Just the Tonic: A Natural History of Tonic Water by Kim Walker Mark Nesbit
Want to know how the bark of the cinchona tree has shaped our world to become the most important botanical ever discovered?
Tonic water elicits images of sparkling drinks and stirred concoctions, but it has a history that reaches beyond the bar. Its roots go back centuries, starting with the Andes and the cinchona tree, and it had its start as a natural medicine instead of as a tasty mixer. Quinine, tonic water’s signature ingredient, was once used to treat Malaria and is still used by some to soothe leg cramps. From the Quechua people and Spanish colonists, to French chemists and British officers, the journey from botanical discovery to cocktail staple is a fascinating story.
Just the Tonic is an accessible yet informative history of tonic water, written by leading experts from the Royal Botanic Gardens, Kew—which is home to one of the largest collections in the world of historic cinchona. It takes us through the discovery and development of quinine and its eventual meeting with sparkling water. It also introduces us to the basic botany and development of the cinchona tree.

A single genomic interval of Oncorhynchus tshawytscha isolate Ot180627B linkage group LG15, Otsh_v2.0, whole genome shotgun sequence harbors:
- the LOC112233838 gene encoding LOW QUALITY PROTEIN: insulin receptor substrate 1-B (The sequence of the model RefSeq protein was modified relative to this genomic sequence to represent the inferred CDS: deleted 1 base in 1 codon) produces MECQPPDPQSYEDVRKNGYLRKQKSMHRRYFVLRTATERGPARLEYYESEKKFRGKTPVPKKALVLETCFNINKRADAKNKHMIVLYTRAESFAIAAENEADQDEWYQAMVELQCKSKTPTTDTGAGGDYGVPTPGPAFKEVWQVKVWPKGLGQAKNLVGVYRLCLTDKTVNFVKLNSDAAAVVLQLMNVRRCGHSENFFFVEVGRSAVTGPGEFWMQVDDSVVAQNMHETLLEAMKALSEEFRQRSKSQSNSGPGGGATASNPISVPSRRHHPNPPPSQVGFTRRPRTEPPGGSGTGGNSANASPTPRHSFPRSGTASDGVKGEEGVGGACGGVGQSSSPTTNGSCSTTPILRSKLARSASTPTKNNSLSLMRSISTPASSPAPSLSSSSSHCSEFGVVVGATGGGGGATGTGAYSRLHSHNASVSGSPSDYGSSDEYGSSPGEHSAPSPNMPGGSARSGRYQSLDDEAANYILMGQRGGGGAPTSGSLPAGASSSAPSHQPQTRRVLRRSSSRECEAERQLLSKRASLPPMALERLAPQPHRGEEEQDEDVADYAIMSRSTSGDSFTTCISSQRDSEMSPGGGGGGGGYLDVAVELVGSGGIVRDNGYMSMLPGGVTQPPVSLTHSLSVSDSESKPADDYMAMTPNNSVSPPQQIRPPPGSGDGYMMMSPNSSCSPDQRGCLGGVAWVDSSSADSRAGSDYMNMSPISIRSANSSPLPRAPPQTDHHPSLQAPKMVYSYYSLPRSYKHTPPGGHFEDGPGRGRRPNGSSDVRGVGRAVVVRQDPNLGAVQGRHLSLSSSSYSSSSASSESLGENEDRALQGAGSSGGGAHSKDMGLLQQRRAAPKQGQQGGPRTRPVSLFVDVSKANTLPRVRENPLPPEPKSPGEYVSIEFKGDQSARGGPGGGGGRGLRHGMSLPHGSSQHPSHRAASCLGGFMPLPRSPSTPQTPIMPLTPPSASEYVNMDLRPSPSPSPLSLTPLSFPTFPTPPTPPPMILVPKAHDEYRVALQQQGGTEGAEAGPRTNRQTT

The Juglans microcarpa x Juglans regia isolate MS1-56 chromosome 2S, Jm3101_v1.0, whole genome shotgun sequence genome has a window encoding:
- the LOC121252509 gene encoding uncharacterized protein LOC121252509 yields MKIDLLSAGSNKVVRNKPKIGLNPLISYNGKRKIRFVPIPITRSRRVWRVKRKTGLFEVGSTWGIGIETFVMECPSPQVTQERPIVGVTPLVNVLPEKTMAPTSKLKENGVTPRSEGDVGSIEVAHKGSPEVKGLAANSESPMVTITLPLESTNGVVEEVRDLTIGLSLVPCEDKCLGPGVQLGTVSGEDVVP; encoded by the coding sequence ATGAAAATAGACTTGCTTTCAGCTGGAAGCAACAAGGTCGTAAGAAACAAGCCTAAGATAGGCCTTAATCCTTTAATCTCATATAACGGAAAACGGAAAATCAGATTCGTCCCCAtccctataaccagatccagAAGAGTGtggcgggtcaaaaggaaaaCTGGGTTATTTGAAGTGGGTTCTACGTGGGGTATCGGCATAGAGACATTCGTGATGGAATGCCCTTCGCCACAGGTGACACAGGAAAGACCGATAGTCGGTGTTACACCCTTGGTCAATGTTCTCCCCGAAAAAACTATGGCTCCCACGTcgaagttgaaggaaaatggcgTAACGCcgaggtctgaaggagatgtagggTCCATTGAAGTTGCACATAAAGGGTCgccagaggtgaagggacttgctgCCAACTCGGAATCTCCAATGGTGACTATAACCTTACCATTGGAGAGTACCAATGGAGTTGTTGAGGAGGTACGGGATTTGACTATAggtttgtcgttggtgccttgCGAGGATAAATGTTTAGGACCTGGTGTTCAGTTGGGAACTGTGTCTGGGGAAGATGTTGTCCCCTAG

The iconic gin and tonic cocktail is not forgotten in these pages. The authors look at the changing role of the drink, tracing the rise and fall, and rise again, of cocktails straight from officers’ messes of British India, the art deco cocktail bars of the 1920s, through to the Mad Men era and the recent resurgence of gin as a drink of choice. A final chapter on cocktail recipes provides instructions on how to make delicious alcoholic and nonalcoholic drinks using an array of different tonics and spirits. Mixed into the book are reproductions of stunning historical artwork, posters, and photographs.
This is the first authoritative book on the history and role of tonic water, making it the perfect addition to both bookshelves and bar carts.